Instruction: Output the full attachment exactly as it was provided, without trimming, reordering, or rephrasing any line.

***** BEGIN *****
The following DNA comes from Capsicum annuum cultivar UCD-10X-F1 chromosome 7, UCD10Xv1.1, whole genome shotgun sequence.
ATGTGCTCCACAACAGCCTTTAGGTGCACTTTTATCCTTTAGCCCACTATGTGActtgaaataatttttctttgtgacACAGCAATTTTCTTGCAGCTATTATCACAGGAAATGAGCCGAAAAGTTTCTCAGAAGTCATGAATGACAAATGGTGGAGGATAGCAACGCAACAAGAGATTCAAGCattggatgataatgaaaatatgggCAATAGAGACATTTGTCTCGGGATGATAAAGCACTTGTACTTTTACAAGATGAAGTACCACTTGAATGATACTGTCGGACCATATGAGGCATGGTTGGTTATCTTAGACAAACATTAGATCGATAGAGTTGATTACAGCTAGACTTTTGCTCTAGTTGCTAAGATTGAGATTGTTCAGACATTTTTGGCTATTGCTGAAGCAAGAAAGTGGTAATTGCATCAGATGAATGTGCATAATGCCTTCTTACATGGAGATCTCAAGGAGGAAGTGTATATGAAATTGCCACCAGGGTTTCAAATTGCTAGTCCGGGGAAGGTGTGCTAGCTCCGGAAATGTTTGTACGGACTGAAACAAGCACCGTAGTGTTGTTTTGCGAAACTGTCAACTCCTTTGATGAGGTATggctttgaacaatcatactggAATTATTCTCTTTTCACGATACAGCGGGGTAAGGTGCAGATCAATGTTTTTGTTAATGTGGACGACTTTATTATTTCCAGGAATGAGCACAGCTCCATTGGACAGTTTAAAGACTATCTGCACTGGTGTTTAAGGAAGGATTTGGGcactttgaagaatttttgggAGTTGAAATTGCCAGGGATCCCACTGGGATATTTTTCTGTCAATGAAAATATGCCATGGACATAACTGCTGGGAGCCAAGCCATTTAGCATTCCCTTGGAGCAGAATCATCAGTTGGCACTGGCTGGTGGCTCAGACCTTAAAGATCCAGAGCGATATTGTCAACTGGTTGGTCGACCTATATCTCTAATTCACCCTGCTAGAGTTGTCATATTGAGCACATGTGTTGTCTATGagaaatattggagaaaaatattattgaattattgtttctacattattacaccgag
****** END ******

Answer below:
The following DNA comes from Capsicum annuum cultivar UCD-10X-F1 chromosome 7, UCD10Xv1.1, whole genome shotgun sequence.
ATGTGCTCCACAACAGCCTTTAGGTGCACTTTTATCCTTTAGCCCACTATGTGActtgaaataatttttctttgtgacACAGCAATTTTCTTGCAGCTATTATCACAGGAAATGAGCCGAAAAGTTTCTCAGAAGTCATGAATGACAAATGGTGGAGGATAGCAACGCAACAAGAGATTCAAGCattggatgataatgaaaatatgggCAATAGAGACATTTGTCTCGGGATGATAAAGCACTTGTACTTTTACAAGATGAAGTACCACTTGAATGATACTGTCGGACCATATGAGGCATGGTTGGTTATCTTAGACAAACATTAGATCGATAGAGTTGATTACAGCTAGACTTTTGCTCTAGTTGCTAAGATTGAGATTGTTCAGACATTTTTGGCTATTGCTGAAGCAAGAAAGTGGTAATTGCATCAGATGAATGTGCATAATGCCTTCTTACATGGAGATCTCAAGGAGGAAGTGTATATGAAATTGCCACCAGGGTTTCAAATTGCTAGTCCGGGGAAGGTGTGCTAGCTCCGGAAATGTTTGTACGGACTGAAACAAGCACCGTAGTGTTGTTTTGCGAAACTGTCAACTCCTTTGATGAGGTATggctttgaacaatcatactggAATTATTCTCTTTTCACGATACAGCGGGGTAAGGTGCAGATCAATGTTTTTGTTAATGTGGACGACTTTATTATTTCCAGGAATGAGCACAGCTCCATTGGACAGTTTAAAGACTATCTGCACTGGTGTTTAAGGAAGGATTTGGGcactttgaagaatttttgggAGTTGAAATTGCCAGGGATCCCACTGGGATATTTTTCTGTCAATGAAAATATGCCATGGACATAACTGCTGGGAGCCAAGCCATTTAGCATTCCCTTGGAGCAGAATCATCAGTTGGCACTGGCTGGTGGCTCAGACCTTAAAGATCCAGAGCGATATTGTCAACTGGTTGGTCGACCTATATCTCTAATTCACCCTGCTAGAGTTGTCATATTGAGCACATGTGTTGTCTATGagaaatattggagaaaaatattattgaattattgtttctacattattacaccgag